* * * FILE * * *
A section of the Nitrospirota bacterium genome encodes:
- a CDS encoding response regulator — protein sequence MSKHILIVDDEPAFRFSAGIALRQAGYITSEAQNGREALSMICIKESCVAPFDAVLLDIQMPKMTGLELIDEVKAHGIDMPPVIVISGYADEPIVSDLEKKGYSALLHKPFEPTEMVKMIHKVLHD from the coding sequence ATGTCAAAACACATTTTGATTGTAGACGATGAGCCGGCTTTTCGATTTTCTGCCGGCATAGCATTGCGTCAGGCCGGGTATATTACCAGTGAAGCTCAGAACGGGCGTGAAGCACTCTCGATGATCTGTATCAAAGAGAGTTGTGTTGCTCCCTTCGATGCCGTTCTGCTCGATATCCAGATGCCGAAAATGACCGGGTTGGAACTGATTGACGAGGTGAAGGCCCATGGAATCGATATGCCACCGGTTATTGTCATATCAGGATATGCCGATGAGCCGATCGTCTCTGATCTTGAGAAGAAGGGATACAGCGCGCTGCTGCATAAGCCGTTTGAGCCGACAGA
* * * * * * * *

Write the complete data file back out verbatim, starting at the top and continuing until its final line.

A section of the Nitrospirota bacterium genome encodes:
- a CDS encoding response regulator — protein sequence MSKHILIVDDEPAFRFSAGIALRQAGYITSEAQNGREALSMICIKESCVAPFDAVLLDIQMPKMTGLELIDEVKAHGIDMPPVIVISGYADEPIVSDLEKKGYSALLHKPFEPTEMVKMIHKVLHD from the coding sequence ATGTCAAAACACATTTTGATTGTAGACGATGAGCCGGCTTTTCGATTTTCTGCCGGCATAGCATTGCGTCAGGCCGGGTATATTACCAGTGAAGCTCAGAACGGGCGTGAAGCACTCTCGATGATCTGTATCAAAGAGAGTTGTGTTGCTCCCTTCGATGCCGTTCTGCTCGATATCCAGATGCCGAAAATGACCGGGTTGGAACTGATTGACGAGGTGAAGGCCCATGGAATCGATATGCCACCGGTTATTGTCATATCAGGATATGCCGATGAGCCGATCGTCTCTGATCTTGAGAAGAAGGGATACAGCGCGCTGCTGCATAAGCCGTTTGAGCCGACAGA